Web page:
The 32-year-old relationship between Wells Fargo, which has local offices in the Palmer Building in downtown Davenport, and the city will end as the city prepares to award a contract for its banking services to Quad-City Bank & Trust.

The 32-year-old relationship between Wells Fargo and the city of Davenport is coming to a close as the city is preparing to award a contract for its banking services to Quad-City Bank & Trust.

Davenport received four responses to its request for proposals, or RFP, for its banking services. An 18-member panel of city staff along with Aldermen Jason Gordon, at large, and Kerri Tompkins, 8th Ward, evaluated the bids.

While Quad-City Bank & Trust was the highest scoring bank, Finance Director Brandon Wright also has recommended the city explore U.S. Bank's purchasing card solution, which is available through a state contract.

"My recommendation allows Davenport to take advantage of the stronger points of both proposals," Wright wrote in a July 14 memo to the City Council. "The strongest points for QCB&T are the potential for customization and a higher interest-rate return with a guaranteed floor of 0.80 percent. The strongest points for U.S. Bank are the overall size and strength of the organization and industry-leading purchasing card solutions."

Wells Fargo currently holds the city's primary checking and savings accounts, totaling more than $100 million, which will take months to transition into the new accounts.

Davenport made its decision to seek a new financial institution for its city accounts after Wells Fargo's institutional Community Reinvestment Act, or CRA, rating was downgraded to "needs to improve" in late March.

The CRA rating, which is issued by the federal Office of the Comptroller of the Currency, "requires financial institutions to meet the credit needs of their entire communities, including low- and moderate-income neighborhoods."

Once the institutional rating was downgraded, Wright made the recommendation to change banks because the city's policy requires depositories eligible for city funds to have "satisfactory" ratings in both the local metropolitan statistical area and national ratings.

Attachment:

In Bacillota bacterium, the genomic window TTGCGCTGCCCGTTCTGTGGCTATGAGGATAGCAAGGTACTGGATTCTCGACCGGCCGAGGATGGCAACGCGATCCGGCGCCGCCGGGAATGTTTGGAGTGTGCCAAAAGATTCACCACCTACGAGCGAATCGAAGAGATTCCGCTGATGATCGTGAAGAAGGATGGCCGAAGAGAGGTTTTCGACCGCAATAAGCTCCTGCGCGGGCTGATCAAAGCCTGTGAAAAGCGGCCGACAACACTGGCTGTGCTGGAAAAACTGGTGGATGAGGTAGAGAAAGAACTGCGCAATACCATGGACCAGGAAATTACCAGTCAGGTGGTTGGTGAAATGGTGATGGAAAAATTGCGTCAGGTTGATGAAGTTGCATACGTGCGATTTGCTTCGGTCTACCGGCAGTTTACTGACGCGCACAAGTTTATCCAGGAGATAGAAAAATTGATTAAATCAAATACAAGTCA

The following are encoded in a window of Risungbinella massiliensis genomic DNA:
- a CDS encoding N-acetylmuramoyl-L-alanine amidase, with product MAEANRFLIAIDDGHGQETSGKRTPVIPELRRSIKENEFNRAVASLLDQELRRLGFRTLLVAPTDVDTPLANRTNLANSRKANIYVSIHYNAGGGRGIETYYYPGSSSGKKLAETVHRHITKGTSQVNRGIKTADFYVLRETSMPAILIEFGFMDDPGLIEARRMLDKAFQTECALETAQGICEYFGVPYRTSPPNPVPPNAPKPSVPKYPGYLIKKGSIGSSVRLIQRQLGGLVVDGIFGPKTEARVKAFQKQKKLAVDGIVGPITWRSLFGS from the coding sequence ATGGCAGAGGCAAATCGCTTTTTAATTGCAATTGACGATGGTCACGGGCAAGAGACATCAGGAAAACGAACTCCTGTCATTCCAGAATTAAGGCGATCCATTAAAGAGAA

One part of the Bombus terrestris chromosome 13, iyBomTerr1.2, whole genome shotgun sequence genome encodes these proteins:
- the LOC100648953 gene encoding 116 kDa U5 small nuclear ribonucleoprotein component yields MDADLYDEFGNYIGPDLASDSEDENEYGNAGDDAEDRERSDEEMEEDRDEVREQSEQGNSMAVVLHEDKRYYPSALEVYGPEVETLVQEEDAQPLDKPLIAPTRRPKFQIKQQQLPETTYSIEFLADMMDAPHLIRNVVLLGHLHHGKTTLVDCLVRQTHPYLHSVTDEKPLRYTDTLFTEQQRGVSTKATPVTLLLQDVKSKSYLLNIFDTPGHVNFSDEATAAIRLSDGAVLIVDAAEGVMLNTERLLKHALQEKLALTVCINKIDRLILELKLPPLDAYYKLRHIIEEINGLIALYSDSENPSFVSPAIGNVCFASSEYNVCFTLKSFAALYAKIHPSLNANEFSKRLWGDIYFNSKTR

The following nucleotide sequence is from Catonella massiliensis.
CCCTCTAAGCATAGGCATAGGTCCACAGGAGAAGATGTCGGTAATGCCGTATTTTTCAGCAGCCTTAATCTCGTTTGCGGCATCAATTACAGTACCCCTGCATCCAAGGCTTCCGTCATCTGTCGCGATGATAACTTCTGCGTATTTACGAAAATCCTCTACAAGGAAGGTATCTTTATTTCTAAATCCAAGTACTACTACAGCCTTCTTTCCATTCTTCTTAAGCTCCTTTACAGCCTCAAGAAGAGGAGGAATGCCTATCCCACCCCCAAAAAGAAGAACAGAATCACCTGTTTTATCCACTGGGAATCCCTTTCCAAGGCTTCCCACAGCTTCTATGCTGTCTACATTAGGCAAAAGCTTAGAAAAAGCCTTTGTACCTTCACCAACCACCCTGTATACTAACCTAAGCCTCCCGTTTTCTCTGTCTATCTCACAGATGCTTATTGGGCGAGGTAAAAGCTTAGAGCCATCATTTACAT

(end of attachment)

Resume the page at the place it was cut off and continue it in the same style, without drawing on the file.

Wells Fargo maintained both an outstanding local and state rating, but its institutional rating was dropped because of the "extensive and pervasive pattern and practice of violations across multiple lines of business with the bank, resulting in significant harm to large numbers of consumers."

The bank settled with consumers for $110 million in April as a result of the opening of two million accounts that customers did not authorize.

Wells Fargo also settled with minority home buyers five years ago after steering African-American and Hispanic customers into subprime mortgages, which caused them to incur higher rates and fees than white customers.

Wells Fargo and Southeast National Bank also submitted proposals, but Wells Fargo was disqualified and considered a non-responsible bidder because it does not meet the ratings requirement.

"We’re disappointed the city of Davenport is planning to end its 32-year relationship with Wells Fargo," Wells Fargo Vice President of Corporate Communications Steve Carlson said. "We remain committed to the city and all of its residents — as evidenced by our outstanding CRA rating in both Iowa and the Quad-Cities — and Wells Fargo stands ready to serve the city’s financial needs again in the future."

The proposals were evaluated based on the financial institution’s overall strength, stability, and total asset holdings, support capability to the city, time deposit interest rates and quality of project approach and implementation plan.

Wells Fargo loan distribution

The map shows where Wells Fargo mortgage and small business loans were made from 2012-16 in Davenport.

Although a few members of the City Council had inquired about ensuring its next banking institution was lending to homeowners and businesses in the central city, Wright said that was not included in the evaluation criteria.

"What we articulated to them was that it wasn't within the possibilities of our staff and they understood that," Wright said. "We didn't do an in-depth housing analysis because that would be a fairly large undertaking."

Instead, Wright said the city relied on the national and local CRA ratings to determine eligibility.

Quad-City Bank & Trust's received a "satisfactory" CRA rating while U.S. Bank received a "satisfactory" score for its national rating and outstanding scores for its state and local ratings.

The City Council will discuss switching its financial institution during Wednesday's committee-of-the-whole meeting before voting on the subject at the July 26 council meeting.